Monday, December 28, 2009

Holiday Inn (1942)

While other families are watching Christmas Vacation and A Christmas Story, my mom and I are sipping tea and enjoying classic musicals like White Christmas and Holiday Inn. We roll with Bing Crosby, I guess. While not thoroughly a Christmas movie, Holiday Inn is notable for the first appearance of the song "White Christmas" as part of Irving Berlin's lovely score. The story opens as crooner Jim Hardy (Bing Crosby) is left by his fiancee Lila (Virginia Dale) for his partner Ted Hanover (Fred Astaire), an opportunistic dancer. He moves to a farm in Connecticut, hoping to get a taste of the easy life, and eventually decides to turn it into a nightclub and inn that's only open on major holidays.

He employs aspiring performer Linda Mason (Marjorie Reynolds) as co-host of the holiday-themed shows, and falls in love with her but is reticent to be open about his feelings due to his money problems. Ted shows up after Lila leaves him too, and conspires to make Linda his new dance partner. What follows is a passive-aggressive war for the woman's heart- the issue of what she actually wants for herself doesn't really come up until the end.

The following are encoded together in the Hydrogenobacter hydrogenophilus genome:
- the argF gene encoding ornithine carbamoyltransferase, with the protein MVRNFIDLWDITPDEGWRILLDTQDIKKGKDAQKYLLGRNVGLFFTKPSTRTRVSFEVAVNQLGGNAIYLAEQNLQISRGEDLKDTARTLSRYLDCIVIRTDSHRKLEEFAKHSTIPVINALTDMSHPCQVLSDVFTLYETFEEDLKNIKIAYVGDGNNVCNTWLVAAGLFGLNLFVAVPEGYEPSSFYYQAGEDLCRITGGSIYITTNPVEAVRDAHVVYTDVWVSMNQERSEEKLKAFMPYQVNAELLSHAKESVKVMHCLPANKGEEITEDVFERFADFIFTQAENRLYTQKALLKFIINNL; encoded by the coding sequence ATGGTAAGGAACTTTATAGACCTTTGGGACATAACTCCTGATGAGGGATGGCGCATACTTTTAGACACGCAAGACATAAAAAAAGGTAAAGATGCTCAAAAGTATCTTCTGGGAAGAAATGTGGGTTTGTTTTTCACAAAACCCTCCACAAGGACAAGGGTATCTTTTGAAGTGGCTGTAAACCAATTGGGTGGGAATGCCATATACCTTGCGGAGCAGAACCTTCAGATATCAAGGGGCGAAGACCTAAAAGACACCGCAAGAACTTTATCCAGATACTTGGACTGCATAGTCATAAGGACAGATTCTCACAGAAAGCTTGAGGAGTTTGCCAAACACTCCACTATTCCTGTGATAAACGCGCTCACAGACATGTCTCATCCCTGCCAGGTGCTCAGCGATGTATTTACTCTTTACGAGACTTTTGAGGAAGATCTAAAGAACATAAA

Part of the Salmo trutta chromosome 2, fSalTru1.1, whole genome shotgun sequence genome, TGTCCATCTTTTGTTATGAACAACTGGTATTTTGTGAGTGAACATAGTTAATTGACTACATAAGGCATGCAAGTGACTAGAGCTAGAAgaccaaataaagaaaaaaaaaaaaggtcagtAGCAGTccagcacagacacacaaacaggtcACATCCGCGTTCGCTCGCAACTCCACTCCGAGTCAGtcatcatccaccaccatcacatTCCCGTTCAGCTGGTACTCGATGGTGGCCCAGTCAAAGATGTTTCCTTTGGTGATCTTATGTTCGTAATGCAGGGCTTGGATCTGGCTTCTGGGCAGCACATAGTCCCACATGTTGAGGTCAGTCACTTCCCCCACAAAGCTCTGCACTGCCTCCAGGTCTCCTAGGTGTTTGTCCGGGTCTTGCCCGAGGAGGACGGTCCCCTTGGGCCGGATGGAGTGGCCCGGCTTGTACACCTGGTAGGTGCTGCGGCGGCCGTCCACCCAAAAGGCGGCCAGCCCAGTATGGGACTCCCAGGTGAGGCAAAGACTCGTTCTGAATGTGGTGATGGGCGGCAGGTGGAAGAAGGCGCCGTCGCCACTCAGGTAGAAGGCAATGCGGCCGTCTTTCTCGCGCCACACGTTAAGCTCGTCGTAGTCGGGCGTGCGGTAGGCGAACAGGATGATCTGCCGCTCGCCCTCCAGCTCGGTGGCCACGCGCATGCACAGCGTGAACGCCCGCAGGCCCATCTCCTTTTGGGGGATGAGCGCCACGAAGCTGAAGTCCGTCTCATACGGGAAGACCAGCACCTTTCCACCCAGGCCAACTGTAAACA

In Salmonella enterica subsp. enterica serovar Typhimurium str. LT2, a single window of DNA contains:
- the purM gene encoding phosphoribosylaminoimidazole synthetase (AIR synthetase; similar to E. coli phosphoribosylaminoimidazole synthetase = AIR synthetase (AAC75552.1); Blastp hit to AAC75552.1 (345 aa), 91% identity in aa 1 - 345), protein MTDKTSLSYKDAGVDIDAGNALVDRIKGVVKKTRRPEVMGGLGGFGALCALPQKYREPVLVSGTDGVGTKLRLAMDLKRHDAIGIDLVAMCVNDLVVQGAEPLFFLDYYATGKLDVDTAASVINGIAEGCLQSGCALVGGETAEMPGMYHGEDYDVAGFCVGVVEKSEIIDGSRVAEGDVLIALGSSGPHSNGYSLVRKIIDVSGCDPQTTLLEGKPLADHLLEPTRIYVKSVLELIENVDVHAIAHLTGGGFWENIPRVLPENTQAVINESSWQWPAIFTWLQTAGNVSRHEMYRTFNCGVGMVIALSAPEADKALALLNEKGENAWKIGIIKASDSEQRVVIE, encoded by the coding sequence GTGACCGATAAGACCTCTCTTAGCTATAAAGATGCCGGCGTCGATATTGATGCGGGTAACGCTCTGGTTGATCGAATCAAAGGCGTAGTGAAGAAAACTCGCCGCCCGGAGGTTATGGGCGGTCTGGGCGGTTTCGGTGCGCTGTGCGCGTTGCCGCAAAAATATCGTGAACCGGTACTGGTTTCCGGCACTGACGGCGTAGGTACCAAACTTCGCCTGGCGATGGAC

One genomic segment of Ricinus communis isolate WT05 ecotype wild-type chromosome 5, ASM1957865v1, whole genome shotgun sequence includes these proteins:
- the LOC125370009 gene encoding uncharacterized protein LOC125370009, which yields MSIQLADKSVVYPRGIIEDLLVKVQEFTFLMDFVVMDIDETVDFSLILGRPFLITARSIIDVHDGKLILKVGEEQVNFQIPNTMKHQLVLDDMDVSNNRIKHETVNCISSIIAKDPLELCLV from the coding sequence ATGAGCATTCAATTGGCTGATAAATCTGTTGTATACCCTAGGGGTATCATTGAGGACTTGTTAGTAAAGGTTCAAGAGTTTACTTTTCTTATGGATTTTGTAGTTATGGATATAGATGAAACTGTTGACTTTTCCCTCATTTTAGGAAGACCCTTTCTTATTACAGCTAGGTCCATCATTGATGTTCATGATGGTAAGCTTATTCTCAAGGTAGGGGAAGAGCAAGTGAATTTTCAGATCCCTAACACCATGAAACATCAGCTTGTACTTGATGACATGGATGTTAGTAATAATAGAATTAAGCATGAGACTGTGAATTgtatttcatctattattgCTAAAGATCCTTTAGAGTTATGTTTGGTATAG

This movie certainly has its flaws, many reflective of its time period. It's pretty patriarchal (duh) and also there's a totally gross blackface scene (it's vaguely connected to the storyline but I squirm every time). Bing is a little lackluster, mostly because his character is so boring, but we still get to hear him sing some enchanting tunes. Virginia Dale is not a very good dancer. Most of the costumes are weirdly unflattering, too. The story is fluffy enough to serve as a showcase for the holiday musical scenes, but maintains some elements of drama for a more interesting take on the relationships formed in show business.

For me, Fred Astaire is the main reason to come back to this film. He's his usual charming, over-confident self, plus he's kind of a pushy jerk. He gets some of the best lines (appropriate since his timing is better than Bing's) and his solo dance number with firecrackers is one of my favorites. He's an actor whom I always enjoy, because he really knows how to entertain. Holiday Inn is a cute enough film with some great numbers, but Fred really makes it for me (I just never really got into Bing Crosby, not sure why).